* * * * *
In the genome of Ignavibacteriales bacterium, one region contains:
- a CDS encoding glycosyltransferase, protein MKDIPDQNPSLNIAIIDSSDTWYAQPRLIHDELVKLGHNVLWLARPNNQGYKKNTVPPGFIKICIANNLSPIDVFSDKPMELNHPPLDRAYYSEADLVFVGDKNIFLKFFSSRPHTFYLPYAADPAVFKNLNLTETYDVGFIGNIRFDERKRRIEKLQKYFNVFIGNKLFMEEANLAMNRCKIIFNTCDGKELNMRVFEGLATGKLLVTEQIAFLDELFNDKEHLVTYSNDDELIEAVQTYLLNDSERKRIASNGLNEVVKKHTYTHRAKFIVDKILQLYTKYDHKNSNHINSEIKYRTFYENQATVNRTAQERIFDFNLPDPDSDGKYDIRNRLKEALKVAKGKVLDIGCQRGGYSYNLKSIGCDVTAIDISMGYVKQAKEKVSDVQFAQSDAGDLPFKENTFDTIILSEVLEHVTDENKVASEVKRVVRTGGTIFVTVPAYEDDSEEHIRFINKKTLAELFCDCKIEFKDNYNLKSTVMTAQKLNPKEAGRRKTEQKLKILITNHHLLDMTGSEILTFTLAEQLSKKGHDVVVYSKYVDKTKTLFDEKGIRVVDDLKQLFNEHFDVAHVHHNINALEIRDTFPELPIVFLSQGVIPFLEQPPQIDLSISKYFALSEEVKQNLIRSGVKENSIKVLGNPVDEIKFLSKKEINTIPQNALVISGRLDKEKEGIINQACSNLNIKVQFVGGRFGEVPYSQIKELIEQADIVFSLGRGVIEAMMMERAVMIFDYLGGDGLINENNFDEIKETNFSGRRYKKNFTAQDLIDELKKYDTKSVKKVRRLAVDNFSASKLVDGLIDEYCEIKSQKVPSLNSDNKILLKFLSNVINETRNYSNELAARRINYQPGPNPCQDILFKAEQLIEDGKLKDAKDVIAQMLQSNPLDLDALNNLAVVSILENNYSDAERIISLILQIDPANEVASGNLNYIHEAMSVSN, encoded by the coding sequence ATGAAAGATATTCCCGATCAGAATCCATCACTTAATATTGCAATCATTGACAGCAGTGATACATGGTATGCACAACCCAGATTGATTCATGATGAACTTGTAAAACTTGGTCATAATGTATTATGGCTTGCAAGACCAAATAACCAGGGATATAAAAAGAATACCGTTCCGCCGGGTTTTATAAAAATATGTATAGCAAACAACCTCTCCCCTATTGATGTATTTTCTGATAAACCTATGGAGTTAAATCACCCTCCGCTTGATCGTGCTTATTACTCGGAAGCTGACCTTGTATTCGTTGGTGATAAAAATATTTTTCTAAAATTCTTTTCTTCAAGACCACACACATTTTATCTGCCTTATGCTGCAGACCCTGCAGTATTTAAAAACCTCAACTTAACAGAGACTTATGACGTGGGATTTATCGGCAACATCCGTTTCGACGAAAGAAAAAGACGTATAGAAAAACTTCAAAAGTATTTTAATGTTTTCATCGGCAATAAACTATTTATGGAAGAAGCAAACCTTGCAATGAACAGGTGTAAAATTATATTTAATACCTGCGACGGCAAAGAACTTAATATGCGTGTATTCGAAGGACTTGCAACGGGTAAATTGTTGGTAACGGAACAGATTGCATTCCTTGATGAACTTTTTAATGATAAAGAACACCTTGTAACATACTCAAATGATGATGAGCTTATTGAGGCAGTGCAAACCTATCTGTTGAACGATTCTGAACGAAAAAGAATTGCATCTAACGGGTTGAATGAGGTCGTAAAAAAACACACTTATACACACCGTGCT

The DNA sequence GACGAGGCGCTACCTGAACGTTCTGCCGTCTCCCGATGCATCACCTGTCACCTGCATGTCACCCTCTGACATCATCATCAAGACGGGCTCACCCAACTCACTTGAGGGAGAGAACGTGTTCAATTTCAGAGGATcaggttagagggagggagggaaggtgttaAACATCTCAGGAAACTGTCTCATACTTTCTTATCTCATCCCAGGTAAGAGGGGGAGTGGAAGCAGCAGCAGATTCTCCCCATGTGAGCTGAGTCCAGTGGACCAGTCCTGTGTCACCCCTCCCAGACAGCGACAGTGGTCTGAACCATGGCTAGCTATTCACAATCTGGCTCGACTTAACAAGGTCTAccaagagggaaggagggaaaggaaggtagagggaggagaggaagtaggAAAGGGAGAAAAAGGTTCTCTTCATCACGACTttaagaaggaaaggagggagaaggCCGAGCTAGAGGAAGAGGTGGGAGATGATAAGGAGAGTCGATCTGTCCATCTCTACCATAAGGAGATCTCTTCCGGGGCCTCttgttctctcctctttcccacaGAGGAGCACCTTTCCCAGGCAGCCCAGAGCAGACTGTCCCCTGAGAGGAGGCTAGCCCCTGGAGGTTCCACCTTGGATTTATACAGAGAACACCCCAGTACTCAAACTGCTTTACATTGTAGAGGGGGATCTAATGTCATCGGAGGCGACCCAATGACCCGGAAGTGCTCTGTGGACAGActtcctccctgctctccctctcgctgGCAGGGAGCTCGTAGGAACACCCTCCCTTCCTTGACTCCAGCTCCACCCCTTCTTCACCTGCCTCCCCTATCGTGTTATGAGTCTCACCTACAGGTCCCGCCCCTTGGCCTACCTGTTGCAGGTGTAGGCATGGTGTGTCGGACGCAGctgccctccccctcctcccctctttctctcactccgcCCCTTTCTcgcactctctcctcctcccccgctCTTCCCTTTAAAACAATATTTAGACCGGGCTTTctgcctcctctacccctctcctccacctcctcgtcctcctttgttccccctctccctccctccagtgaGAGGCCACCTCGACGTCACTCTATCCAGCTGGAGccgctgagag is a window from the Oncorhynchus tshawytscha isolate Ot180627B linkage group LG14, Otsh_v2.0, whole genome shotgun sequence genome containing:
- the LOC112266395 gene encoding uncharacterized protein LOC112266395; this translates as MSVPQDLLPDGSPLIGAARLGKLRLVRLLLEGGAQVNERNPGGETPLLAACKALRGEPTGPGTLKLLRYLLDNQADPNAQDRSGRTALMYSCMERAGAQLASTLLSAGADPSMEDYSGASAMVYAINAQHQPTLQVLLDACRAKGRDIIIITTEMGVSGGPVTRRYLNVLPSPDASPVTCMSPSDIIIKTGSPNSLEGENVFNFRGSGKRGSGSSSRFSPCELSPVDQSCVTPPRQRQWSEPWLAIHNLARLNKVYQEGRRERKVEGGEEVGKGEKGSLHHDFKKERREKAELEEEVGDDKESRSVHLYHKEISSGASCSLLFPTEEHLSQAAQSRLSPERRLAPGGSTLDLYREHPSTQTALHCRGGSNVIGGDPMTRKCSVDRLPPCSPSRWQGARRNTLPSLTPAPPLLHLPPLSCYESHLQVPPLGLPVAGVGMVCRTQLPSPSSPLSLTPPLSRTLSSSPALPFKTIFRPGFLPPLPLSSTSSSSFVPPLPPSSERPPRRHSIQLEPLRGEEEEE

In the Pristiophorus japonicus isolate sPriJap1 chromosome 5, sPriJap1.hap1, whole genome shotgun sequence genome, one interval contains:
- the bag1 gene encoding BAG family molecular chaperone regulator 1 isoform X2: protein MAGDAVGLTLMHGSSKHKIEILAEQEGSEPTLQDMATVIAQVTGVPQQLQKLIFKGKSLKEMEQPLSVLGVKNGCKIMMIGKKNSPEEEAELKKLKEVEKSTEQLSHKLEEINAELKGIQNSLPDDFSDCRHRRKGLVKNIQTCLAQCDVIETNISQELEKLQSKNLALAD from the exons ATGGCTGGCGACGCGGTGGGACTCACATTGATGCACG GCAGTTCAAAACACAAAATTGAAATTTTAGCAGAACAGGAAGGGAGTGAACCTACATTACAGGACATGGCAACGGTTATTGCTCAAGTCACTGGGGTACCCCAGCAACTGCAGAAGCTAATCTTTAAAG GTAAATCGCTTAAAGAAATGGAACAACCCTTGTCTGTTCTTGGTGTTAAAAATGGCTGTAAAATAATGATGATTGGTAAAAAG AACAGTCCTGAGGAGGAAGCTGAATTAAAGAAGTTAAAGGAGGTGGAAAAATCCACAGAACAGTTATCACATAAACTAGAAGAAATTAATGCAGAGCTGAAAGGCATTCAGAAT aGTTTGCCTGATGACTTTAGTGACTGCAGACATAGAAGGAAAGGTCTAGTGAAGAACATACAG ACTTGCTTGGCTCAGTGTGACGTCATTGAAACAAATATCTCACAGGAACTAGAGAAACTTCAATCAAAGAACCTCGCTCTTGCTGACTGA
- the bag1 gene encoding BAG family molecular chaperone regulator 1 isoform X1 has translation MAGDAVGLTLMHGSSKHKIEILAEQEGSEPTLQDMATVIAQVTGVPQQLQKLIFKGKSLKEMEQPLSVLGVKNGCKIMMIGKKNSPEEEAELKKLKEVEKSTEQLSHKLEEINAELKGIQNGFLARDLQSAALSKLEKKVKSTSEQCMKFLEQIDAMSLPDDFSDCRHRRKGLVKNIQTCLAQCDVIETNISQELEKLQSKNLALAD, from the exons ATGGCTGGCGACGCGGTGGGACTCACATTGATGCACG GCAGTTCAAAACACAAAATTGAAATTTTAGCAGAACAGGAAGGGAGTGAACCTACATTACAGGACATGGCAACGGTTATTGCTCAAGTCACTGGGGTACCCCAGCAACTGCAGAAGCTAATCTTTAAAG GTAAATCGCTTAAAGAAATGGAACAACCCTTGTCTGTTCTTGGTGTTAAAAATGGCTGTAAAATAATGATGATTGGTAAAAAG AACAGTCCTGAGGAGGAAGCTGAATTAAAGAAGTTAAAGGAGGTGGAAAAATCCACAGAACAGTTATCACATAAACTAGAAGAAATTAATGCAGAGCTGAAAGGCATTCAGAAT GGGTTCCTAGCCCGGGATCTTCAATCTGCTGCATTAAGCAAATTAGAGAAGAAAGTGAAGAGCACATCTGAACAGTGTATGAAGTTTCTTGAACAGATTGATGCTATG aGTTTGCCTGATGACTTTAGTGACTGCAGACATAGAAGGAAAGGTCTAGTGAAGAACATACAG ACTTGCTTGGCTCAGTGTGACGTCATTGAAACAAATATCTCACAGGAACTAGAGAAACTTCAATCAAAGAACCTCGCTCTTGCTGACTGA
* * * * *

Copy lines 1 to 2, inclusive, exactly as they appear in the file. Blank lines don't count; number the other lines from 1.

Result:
In the genome of Ignavibacteriales bacterium, one region contains:
- a CDS encoding glycosyltransferase, protein MKDIPDQNPSLNIAIIDSSDTWYAQPRLIHDELVKLGHNVLWLARPNNQGYKKNTVPPGFIKICIANNLSPIDVFSDKPMELNHPPLDRAYYSEADLVFVGDKNIFLKFFSSRPHTFYLPYAADPAVFKNLNLTETYDVGFIGNIRFDERKRRIEKLQKYFNVFIGNKLFMEEANLAMNRCKIIFNTCDGKELNMRVFEGLATGKLLVTEQIAFLDELFNDKEHLVTYSNDDELIEAVQTYLLNDSERKRIASNGLNEVVKKHTYTHRAKFIVDKILQLYTKYDHKNSNHINSEIKYRTFYENQATVNRTAQERIFDFNLPDPDSDGKYDIRNRLKEALKVAKGKVLDIGCQRGGYSYNLKSIGCDVTAIDISMGYVKQAKEKVSDVQFAQSDAGDLPFKENTFDTIILSEVLEHVTDENKVASEVKRVVRTGGTIFVTVPAYEDDSEEHIRFINKKTLAELFCDCKIEFKDNYNLKSTVMTAQKLNPKEAGRRKTEQKLKILITNHHLLDMTGSEILTFTLAEQLSKKGHDVVVYSKYVDKTKTLFDEKGIRVVDDLKQLFNEHFDVAHVHHNINALEIRDTFPELPIVFLSQGVIPFLEQPPQIDLSISKYFALSEEVKQNLIRSGVKENSIKVLGNPVDEIKFLSKKEINTIPQNALVISGRLDKEKEGIINQACSNLNIKVQFVGGRFGEVPYSQIKELIEQADIVFSLGRGVIEAMMMERAVMIFDYLGGDGLINENNFDEIKETNFSGRRYKKNFTAQDLIDELKKYDTKSVKKVRRLAVDNFSASKLVDGLIDEYCEIKSQKVPSLNSDNKILLKFLSNVINETRNYSNELAARRINYQPGPNPCQDILFKAEQLIEDGKLKDAKDVIAQMLQSNPLDLDALNNLAVVSILENNYSDAERIISLILQIDPANEVASGNLNYIHEAMSVSN, encoded by the coding sequence ATGAAAGATATTCCCGATCAGAATCCATCACTTAATATTGCAATCATTGACAGCAGTGATACATGGTATGCACAACCCAGATTGATTCATGATGAACTTGTAAAACTTGGTCATAATGTATTATGGCTTGCAAGACCAAATAACCAGGGATATAAAAAGAATACCGTTCCGCCGGGTTTTATAAAAATATGTATAGCAAACAACCTCTCCCCTATTGATGTATTTTCTGATAAACCTATGGAGTTAAATCACCCTCCGCTTGATCGTGCTTATTACTCGGAAGCTGACCTTGTATTCGTTGGTGATAAAAATATTTTTCTAAAATTCTTTTCTTCAAGACCACACACATTTTATCTGCCTTATGCTGCAGACCCTGCAGTATTTAAAAACCTCAACTTAACAGAGACTTATGACGTGGGATTTATCGGCAACATCCGTTTCGACGAAAGAAAAAGACGTATAGAAAAACTTCAAAAGTATTTTAATGTTTTCATCGGCAATAAACTATTTATGGAAGAAGCAAACCTTGCAATGAACAGGTGTAAAATTATATTTAATACCTGCGACGGCAAAGAACTTAATATGCGTGTATTCGAAGGACTTGCAACGGGTAAATTGTTGGTAACGGAACAGATTGCATTCCTTGATGAACTTTTTAATGATAAAGAACACCTTGTAACATACTCAAATGATGATGAGCTTATTGAGGCAGTGCAAACCTATCTGTTGAACGATTCTGAACGAAAAAGAATTGCATCTAACGGGTTGAATGAGGTCGTAAAAAAACACACTTATACACACCGTGCT